“If you know the enemy and know yourself, you need not fear the result of a hundred battles. If you know yourself but not the enemy, for every victory gained you will also suffer a defeat. If you know neither the enemy nor yourself, you will succumb in every battle.” Sun Tzu, The Art of War.
Social Anxiety Disorder is an emotional virus which, like other pathogens, lay dormant for years before materializing. It’s likely you were infected during adolescence and the potential disorder lingered in your system for years or decades before making itself known. Any number of situations or events could have triggered the initial contact; it might be hereditary, the result of some traumatic experience, and/or environmental. You could have been subject to bullying or a broken home. Perhaps your parents were overprotective or controlling, or unable to provide emotional validation. What I try to address is the solution before the cause. Get out of the rain first; then look into global warming.
The following email, reproduced verbatim, appeared in my inbox on February 2, 2019. It describes, from a personal perspective, the destructive capabilities of Social Anxiety Disorder.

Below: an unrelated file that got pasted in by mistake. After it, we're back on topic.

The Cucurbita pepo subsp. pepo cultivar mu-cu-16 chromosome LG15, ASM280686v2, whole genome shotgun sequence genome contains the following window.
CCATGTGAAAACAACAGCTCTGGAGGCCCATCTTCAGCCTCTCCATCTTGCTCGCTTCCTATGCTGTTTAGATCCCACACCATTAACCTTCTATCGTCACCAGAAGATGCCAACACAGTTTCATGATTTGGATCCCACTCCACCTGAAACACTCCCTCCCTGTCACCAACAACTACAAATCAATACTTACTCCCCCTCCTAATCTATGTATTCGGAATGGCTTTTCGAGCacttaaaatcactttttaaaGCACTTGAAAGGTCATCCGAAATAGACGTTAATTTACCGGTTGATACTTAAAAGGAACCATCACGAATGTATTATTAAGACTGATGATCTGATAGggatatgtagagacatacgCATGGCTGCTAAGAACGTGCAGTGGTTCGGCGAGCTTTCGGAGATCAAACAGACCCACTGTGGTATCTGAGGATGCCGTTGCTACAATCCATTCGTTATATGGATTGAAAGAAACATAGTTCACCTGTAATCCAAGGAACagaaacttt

“I suffer from anxiety to the point that I have know life and am afraid of most everything and really don’t know why? It keeps me from dating and I really want to learn how to have more self confidence and have friends. and a part time job. I’m 48 and the anxiety seems to worsen as I get older. I don’t want to die alone. I have know family, and I’ve only been living in san fran for almost one year, from North Carolina. What I’m trying to say, anxiety has crippled me, locked me in a cage and has become my master. I want to learn how to be free and be and do the things I wan to do without second guessing myself. I want gay friends and to start dating. I want to love and be loved!! I’m not getting any younger and I’m so lonely on so many levels. With that said, please let me know if I can afford this group, please. thanks and have a great day.” Continue reading “A personal Introduction to Social Anxiety Disorder”